Uniaxial negative thermal expansion (NTE) is known to occur in low n members of the An+1BnO3n+1 Ruddlesden–Popper (RP) layered perovskite series with a frozen rotation of BO6 octahedra about the layering axis. Previous work has shown that this NTE arises due to the combined effects of a close proximity to a transition to a competing phase, so called “symmetry trapping”, and highly anisotropic elastic compliance specific to the symmetry of the NTE phase. We extend this analysis to the broader RP family (n = 1, 2, 3, 4, …, ∞), demonstrating that by changing the fraction of layer interface in the structure (i.e., the value of 1/n) one may control the anisotropic compliance that is necessary for the pronounced uniaxial NTE observed in these systems. More detailed analysis of how the components of the compliance matrix develop with 1/n allows us to identify different regimes, linking enhancements in compliance between these regimes to the crystallographic degrees of freedom in the structure. We further discuss how the perovskite layer thickness affects the frequencies of soft zone boundary modes with large negative Grüneisen parameters, associated with the aforementioned phase transition, that constitute the thermodynamic driving force for NTE. This new insight complements our previous work—showing that chemical control may be used to switch from positive to negative thermal expansion in these systems—since it makes the layer thickness, n, an additional design parameter that may be used to engineer layered perovskites with tuneable thermal expansion. In these respects, we predict that, with appropriate chemical substitution, the n = 1 phase will be the system in which the most pronounced NTE could be achieved.
Wong D, Wang Y, Jin W, et al., 2018, Microscopy of hydrogen and hydrogen-vacancy defect structures on graphene devices, Physical review B: Condensed matter and materials physics, Vol: 98, ISSN: 1098-0121
We have used scanning tunneling microscopy (STM) to investigate two types of hydrogen defect structures on monolayer graphene supported by hexagonal boron nitride (h−BN) in a gated field-effect transistor configuration. The first H-defect type is created by bombarding graphene with 1-keV ionized hydrogen and is identified as two hydrogen atoms bonded to a graphene vacancy via comparison of experimental data to first-principles calculations. The second type of H defect is identified as dimerized hydrogen and is created by depositing atomic hydrogen having only thermal energy onto a graphene surface. Scanning tunneling spectroscopy (STS) measurements reveal that hydrogen dimers formed in this way open a new elastic channel in the tunneling conductance between an STM tip and graphene.
Molinari N, Sutton A, Mostofi AA, 2018, Mechanisms of reinforcement in polymer nanocomposites, Physical Chemistry Chemical Physics, Vol: 20, Pages: 23085-23094, ISSN: 1463-9076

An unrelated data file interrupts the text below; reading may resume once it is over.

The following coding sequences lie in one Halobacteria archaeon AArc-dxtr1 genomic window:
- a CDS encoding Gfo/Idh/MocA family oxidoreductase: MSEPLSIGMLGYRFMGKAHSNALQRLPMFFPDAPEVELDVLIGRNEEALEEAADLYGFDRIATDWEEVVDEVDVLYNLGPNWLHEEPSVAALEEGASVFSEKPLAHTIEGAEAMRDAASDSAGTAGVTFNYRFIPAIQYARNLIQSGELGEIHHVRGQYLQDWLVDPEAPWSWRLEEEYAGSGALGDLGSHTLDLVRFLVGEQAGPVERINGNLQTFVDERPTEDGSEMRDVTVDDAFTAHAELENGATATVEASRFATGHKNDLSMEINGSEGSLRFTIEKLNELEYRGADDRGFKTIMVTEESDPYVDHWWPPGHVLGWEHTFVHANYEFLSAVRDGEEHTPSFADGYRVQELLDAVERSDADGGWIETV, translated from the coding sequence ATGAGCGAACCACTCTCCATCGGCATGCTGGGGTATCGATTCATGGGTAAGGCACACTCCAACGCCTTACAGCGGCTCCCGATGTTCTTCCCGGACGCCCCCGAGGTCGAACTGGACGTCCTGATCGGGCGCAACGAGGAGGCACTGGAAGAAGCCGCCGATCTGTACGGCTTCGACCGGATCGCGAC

Coarse-grained molecular dynamics simulations are used to elucidate molecular mechanisms responsible for different mechanical behaviours of elastomers containing spherical particles with different volume fractions. We observe that different filler volume fractions result in qualitatively different responses of the polymer nanocomposite to tensile strain. At relatively low filler volume fraction a yield drop appears in the stress–strain curve. As the filler volume fraction increases there is a reduction in the rate of plastic hardening, becoming plastic softening at sufficiently high filler volume fraction. We demonstrate that these behaviours are a result of the network formed by the polymer chains and filler particles. We identify three distinct molecular structural motifs between polymer and filler particles whose relative prevalence varies with the filler volume fraction and as the system is dynamically strained. We show how this evolution in molecular structure is directly linked to the observed mechanical response.
Lischner JC, Mostofi AA, Aghajanian M, 2018, Tuning electronic properties of transition-metal dichalcogenides via defect charge, Scientific Reports, Vol: 8, ISSN: 2045-2322
Defect engineering is a promising route for controlling the electronic properties of monolayer transition-metal dichalcogenide (TMD) materials. Here, we demonstrate that the electronic structure of MoS2 depends sensitively on the defect charge, both its sign and magnitude. In particular, we study shallow bound states induced by charged defects using large-scale tight-binding simulations with screened defect potentials and observe qualitative changes in the orbital character of the lowest lying impurity states as function of the impurity charge. To gain further insights, we analyze the competition of impurity states originating from different valleys of the TMD band structure using effective mass theory and find that impurity state binding energies are controlled by the effective mass of the corresponding valley, but with significant deviations from hydrogenic behaviour due to unconventional screening of the defect potential.
Ablitt C, Craddock S, Senn MS, et al., 2017, The origin of uniaxial negative thermal expansion in layered perovskites, npj Computational Materials, Vol: 3, ISSN: 2057-3960